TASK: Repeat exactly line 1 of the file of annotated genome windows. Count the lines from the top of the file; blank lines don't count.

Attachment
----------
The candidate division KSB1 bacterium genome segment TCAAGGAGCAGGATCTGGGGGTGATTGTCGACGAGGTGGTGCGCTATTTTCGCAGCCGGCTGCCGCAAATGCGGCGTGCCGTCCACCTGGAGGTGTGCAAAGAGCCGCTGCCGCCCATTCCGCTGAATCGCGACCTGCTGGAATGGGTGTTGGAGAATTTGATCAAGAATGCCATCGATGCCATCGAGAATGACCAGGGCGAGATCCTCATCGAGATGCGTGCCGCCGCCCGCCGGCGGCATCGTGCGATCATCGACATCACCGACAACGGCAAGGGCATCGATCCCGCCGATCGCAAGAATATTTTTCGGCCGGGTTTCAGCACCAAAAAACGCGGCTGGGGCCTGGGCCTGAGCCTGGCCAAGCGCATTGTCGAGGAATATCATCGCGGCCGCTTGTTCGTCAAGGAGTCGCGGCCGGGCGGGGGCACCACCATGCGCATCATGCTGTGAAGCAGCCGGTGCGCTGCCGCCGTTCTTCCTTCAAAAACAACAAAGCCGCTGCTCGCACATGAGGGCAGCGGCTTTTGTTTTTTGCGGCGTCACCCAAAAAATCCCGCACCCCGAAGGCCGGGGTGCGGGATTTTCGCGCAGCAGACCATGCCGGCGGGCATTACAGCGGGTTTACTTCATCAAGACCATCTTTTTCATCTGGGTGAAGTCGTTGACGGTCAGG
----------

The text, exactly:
The candidate division KSB1 bacterium genome segment TCAAGGAGCAGGATCTGGGGGTGATTGTCGACGAGGTGGTGCGCTATTTTCGCAGCCGGCTGCCGCAAATGCGGCGTGCCGTCCACCTGGAGGTGTGCAAAGAGCCGCTGCCGCCCATTCCGCTGAATCGCGACCTGCTGGAATGGGTGTTGGAGAATTTGATCAAGAATGCCATCGATGCCATCGAGAATGACCAGGGCGAGATCCTCATCGAGATGCGTGCCGCCGCCCGCCGGCGGCATCGTGCGATCATCGACATCACCGACAACGGCAAGGGCATCGATCCCGCCGATCGCAAGAATATTTTTCGGCCGGGTTTCAGCACCAAAAAACGCGGCTGGGGCCTGGGCCTGAGCCTGGCCAAGCGCATTGTCGAGGAATATCATCGCGGCCGCTTGTTCGTCAAGGAGTCGCGGCCGGGCGGGGGCACCACCATGCGCATCATGCTGTGAAGCAGCCGGTGCGCTGCCGCCGTTCTTCCTTCAAAAACAACAAAGCCGCTGCTCGCACATGAGGGCAGCGGCTTTTGTTTTTTGCGGCGTCACCCAAAAAATCCCGCACCCCGAAGGCCGGGGTGCGGGATTTTCGCGCAGCAGACCATGCCGGCGGGCATTACAGCGGGTTTACTTCATCAAGACCATCTTTTTCATCTGGGTGAAGTCGTTGACGGTCAGG